IT’S NEVER TOO early to start anticipating the upcoming season of overeating and drinking. Fluff Bake Bar’s Rebecca Masson and her mother, Dodie Wilson, owner of Fluff’s next-door neighbor Dodie’s Wine + Beer, are ready with jingle bells on.
While everyone is getting their fix of pumpkin-spiced everything, Dodie’s is armed with a menu of thoughtfully curated wines for whatever is served at the holiday table. Next door, Fluff Bake Bar is rolling out its annual parade of seasonal pies, tarts, cookies, and dessert party trays.
Fluff’s limited-edition Christmas Treat Box, on sale Dec. 6 until sold out, is always the star of the season. The collection of playful treats includes four each of gooey butter cookies, “Christmas Unicorn Bait” cookies, chocolate-peppermint cookies, and ginger-molasses cookies. Additionally, two DIY hot chocolate kits with housemade vanilla marshmallows are included. Boxes will be shipped on Dec. 13; pick-up and delivery will be available Dec.14.
For her part, Wilson stocks the Dodie’s shelves with a focus on rare selections from small, family-owned vineyards and female-founded wineries, breweries, and cideries. Her unfussy approach to recommendations and food pairings mixes knowledge with a dash of fun and sass. Wilson’s mission is for guests to leave her shop with something they love. “If you don’t like it, come tell me!” she says.
“Holiday meals often have a broad combination of flavors on the plate, so I try to find something dry with light fruity notes that can be versatile, complementary and celebratory,” Wilson explains. With turkey, she suggests bubbles, which can be served from start to finish, like the Jean Vesselle-Oeil de Perdrix brut from her shop. For a still white wine, she recommends Domaine Gondard-Perrin-Viré-Clessé 2018, calling it a “powerful wine that matches up to hearty stuffing and other rich sides.”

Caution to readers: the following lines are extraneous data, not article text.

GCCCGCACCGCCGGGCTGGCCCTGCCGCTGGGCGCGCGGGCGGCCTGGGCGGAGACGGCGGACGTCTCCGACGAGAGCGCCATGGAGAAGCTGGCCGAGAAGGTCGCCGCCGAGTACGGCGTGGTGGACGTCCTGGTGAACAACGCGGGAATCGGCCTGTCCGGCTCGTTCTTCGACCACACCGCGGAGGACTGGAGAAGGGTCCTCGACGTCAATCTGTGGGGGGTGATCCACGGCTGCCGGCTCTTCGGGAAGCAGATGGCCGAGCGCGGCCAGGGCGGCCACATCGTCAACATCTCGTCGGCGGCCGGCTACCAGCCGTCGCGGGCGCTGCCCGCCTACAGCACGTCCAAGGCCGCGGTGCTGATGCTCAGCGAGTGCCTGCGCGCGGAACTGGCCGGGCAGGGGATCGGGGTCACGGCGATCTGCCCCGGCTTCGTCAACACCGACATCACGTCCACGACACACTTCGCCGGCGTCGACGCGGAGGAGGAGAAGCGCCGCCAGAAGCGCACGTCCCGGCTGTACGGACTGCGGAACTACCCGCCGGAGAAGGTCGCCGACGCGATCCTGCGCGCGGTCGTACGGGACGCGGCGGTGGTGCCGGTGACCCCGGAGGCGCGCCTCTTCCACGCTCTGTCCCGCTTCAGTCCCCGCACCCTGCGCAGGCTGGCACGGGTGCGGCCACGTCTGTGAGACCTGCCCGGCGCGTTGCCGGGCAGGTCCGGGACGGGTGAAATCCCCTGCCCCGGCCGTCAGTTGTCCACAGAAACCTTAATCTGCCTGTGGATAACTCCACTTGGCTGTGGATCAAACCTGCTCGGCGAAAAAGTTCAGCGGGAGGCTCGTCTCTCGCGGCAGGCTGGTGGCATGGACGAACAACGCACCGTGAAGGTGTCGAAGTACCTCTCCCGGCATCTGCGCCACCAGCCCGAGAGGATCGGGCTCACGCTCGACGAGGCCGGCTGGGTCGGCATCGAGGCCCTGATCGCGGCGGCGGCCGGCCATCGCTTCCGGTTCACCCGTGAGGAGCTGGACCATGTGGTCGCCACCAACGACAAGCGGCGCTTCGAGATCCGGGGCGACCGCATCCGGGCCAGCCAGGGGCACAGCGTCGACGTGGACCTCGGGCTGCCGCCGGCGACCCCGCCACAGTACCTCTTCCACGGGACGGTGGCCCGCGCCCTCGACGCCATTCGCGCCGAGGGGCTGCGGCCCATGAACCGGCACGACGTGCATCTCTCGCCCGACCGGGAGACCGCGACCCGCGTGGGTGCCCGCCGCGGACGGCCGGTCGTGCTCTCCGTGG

And while red is the go-to wine for meat, Wilson loves mixing things up. For something unexpected, she suggests a rosé and/or Brazilian brut with roast, brisket or tenderloin to balance the richness and match the heft of the flavor, fat and texture of red meat.
“For desserts, ideally your pairing should be sweeter than the dessert, so I love a good late bottle vintage port — the older the better.” Wilson also pulls cider and beer out of her hat to marry with holiday treats. “Cider is fermented apples, so it has an inherent sweetness making a great match. Texas Keeper Cider’s Golden Russet has light effervescence and complexity, so it complements pies, cookies, and tarts,” says Wilson. She makes and exception to her “sweeter pairing” mandate by recommending darker beers and stouts with holiday pies. “Something about the crust and the filling works wonderfully with creamy, rich stouts and ambers.”
Fluff Bake Bar's Christmas Treat box